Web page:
Synopsis At dawn, on Monday the 5th of January 2004 in Uganda, the curse of Kintu strikes. Kamu Kintu is brutally murdered by a mob in Bwaise. Three months later, ten men involved in his murder are found dead, their bodies strewn along Bwaise’s main street. The story then travels back to 1750, to the beginning of the curse in the old kingdom of Buganda. The Kintu Saga follows the misfortunes of the Kintu clan over 250 years, blending Ganda oral tradition, forms of myth, folktale and history with biblical elements. The novel explores ideas of transgression, curse and perpetuity, looking back at the history of Buganda Kingdom and tracing birth of modern Uganda.

2nd Place: Saah Millimono. One Day I Will Write About This War

Saah Millimono was born in 1981 and is a graduate of St. Michael’s Catholic High School in Monrovia, Liberia. He worked for 6 years as a freelance fiction writer for the Liberian Observer Corporation and in 2009 won the Short Fiction Prize of the Sea Breeze Journal of Contemporary Liberian Writings.

Synopsis Tarnue and Kou are from different backgrounds, young, ambitious, and in primary school. Suddenly the Liberian Civil War erupts; they and many others are altered in ways they could hardly have thought of. One Day I Will Write About This War tenderly explores this unlikely childhood friendship and multiple human costs of war.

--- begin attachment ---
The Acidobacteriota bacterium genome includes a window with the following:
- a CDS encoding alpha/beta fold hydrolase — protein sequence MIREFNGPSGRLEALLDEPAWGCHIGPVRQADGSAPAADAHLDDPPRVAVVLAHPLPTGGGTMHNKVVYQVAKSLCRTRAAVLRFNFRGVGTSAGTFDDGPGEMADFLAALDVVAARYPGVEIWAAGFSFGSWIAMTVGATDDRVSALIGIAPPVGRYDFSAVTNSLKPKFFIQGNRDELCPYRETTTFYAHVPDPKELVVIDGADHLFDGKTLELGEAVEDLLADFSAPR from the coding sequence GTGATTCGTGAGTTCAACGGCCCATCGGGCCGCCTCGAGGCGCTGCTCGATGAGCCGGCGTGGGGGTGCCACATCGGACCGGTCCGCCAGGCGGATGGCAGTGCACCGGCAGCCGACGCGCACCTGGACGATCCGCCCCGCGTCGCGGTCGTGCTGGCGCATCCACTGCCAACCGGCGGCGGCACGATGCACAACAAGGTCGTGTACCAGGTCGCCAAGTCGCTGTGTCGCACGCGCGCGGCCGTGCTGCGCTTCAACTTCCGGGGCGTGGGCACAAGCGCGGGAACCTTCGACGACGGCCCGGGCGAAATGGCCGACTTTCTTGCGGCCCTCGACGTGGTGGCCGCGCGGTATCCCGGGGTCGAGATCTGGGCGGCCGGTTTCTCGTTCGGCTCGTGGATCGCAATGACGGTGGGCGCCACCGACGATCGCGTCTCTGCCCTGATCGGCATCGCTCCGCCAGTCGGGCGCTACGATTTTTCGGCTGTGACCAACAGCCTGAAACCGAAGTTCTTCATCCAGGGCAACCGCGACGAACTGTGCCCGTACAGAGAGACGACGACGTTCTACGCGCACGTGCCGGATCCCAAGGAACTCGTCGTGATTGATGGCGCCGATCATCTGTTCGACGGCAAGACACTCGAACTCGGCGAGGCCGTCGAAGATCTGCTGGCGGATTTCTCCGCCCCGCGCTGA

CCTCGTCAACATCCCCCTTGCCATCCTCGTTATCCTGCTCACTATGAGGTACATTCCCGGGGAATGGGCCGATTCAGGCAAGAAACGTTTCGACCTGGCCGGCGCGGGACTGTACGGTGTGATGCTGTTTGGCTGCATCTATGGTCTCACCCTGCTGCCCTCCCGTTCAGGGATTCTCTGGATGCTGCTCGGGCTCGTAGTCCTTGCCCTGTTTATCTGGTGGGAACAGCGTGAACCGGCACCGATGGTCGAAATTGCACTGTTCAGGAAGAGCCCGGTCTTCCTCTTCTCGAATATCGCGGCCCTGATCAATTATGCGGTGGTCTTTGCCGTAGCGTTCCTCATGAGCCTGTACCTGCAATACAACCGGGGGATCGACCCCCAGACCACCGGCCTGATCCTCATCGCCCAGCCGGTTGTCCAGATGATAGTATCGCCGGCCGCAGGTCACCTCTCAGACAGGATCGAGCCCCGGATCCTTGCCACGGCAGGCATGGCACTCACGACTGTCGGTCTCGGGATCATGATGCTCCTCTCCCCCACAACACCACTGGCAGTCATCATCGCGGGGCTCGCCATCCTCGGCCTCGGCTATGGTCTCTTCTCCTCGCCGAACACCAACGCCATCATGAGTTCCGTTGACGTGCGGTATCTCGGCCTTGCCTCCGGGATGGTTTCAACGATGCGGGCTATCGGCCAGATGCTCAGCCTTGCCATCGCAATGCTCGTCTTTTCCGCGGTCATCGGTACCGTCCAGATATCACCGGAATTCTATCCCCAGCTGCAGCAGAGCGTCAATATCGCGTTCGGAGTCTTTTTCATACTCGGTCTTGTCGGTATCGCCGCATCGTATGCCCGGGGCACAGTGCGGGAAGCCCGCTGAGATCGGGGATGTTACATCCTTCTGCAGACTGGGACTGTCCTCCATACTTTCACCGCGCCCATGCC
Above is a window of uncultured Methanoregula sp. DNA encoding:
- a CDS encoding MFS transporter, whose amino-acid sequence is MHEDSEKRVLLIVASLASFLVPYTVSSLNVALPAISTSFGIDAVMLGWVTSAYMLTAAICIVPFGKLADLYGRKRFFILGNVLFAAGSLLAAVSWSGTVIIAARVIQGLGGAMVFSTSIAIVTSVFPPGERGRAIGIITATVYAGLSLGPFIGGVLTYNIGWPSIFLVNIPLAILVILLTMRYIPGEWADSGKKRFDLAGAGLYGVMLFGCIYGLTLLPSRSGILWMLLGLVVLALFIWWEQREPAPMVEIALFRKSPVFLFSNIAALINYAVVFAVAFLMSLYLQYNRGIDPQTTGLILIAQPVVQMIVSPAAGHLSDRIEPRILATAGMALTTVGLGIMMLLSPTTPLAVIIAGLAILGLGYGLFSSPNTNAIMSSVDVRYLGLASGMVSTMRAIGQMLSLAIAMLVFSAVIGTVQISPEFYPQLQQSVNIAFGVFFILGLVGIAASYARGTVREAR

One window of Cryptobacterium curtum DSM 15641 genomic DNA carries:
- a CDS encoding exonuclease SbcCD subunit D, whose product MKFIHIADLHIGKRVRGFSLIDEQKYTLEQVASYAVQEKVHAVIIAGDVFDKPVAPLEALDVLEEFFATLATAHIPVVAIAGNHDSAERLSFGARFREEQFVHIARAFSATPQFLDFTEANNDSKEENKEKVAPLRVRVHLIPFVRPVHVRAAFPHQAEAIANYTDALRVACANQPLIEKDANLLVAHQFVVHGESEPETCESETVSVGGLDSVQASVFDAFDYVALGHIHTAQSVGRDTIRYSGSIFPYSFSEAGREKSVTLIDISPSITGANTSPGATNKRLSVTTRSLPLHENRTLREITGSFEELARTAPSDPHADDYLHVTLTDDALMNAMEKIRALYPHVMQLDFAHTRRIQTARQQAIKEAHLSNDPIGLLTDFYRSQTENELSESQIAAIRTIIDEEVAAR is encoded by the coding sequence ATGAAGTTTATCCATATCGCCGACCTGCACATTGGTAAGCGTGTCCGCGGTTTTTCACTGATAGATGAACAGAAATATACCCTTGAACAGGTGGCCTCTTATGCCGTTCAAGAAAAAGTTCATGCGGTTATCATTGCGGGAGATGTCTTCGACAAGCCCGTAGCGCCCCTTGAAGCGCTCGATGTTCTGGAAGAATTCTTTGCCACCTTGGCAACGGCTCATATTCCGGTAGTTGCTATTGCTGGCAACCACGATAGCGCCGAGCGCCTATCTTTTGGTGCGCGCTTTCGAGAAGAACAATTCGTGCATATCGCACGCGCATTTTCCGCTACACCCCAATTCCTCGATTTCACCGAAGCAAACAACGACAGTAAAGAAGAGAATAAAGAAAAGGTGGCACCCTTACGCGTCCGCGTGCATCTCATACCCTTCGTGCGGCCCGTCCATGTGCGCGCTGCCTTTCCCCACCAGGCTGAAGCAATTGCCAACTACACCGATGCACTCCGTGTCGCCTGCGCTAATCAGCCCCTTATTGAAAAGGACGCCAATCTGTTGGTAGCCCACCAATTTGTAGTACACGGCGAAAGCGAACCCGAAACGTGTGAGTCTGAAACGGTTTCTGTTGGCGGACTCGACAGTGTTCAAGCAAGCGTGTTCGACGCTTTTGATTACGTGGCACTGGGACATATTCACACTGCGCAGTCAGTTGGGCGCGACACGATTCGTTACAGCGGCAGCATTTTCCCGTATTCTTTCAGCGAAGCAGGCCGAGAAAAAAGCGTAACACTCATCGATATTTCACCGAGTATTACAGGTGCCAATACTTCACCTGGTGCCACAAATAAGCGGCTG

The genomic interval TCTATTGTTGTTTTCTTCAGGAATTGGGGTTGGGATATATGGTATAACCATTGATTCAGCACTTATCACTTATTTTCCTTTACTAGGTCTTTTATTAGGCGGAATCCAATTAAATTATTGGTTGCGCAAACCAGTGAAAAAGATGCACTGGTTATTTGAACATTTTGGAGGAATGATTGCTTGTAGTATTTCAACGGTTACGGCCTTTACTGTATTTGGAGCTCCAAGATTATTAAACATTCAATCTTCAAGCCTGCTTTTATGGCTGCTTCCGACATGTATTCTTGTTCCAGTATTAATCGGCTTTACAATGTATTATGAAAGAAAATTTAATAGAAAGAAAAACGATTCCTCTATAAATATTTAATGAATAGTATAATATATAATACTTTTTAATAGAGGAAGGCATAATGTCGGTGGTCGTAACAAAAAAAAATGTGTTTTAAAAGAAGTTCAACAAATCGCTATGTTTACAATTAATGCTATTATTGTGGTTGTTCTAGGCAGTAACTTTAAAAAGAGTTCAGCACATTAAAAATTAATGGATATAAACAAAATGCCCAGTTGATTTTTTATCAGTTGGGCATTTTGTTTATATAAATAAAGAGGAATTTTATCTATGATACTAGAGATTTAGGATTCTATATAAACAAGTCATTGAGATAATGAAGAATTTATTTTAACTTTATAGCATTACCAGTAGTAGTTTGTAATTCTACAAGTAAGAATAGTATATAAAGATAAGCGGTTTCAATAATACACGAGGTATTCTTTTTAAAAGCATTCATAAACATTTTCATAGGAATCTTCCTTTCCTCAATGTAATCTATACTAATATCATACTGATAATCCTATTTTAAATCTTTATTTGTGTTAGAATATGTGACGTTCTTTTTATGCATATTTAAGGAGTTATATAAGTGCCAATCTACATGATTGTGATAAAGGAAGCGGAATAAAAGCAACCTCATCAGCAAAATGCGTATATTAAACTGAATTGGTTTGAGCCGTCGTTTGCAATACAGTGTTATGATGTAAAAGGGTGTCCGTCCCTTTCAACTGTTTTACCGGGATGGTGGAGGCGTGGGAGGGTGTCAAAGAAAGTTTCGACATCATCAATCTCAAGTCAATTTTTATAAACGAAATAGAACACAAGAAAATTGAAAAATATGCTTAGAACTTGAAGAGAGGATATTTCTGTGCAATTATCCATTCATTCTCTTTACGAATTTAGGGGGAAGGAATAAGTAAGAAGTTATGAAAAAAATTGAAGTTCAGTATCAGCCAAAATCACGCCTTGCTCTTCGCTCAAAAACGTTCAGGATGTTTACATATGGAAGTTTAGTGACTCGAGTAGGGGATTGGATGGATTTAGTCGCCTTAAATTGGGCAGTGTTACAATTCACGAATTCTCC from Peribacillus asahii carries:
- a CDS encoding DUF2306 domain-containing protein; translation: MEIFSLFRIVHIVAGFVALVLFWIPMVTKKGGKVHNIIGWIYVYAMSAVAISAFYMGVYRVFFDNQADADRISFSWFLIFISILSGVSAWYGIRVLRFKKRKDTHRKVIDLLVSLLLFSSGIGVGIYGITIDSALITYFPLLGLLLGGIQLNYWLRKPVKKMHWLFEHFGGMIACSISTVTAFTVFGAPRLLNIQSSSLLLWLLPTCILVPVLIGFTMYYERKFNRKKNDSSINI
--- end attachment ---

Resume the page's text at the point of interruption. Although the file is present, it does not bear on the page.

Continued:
3rd Place: Timothy Kiprop Kimutai, The Water Spirits

Timothy Kiprop Kimutai is 27 years old and interested in finding an audience for his stories. He participates in creative writing workshops with Amka Space, a writing forum provided by the Goethe Institute in Nairobi.

Synopsis Kogi sees an alternate world when his mother points a knife at her chest ready to plunge it in. He finds a girl lying unconscious by the river, carries her home and lets her live in their chicken house – all the while thinking that she is a water spirit. He dreams of bringing back rare chicken breeds from the brink of extinction. The Water Spirits places the mysterious alongside the quotidian, exploring Kogi’s relationships with the water spirit, his newly-widowed mother Susanna and sister Chebet, and the pains of feeling powerless.

Ends

The Drift LatitudesWaiting for an Angel

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Images courtesy The Star and The Kwani? Manuscript Project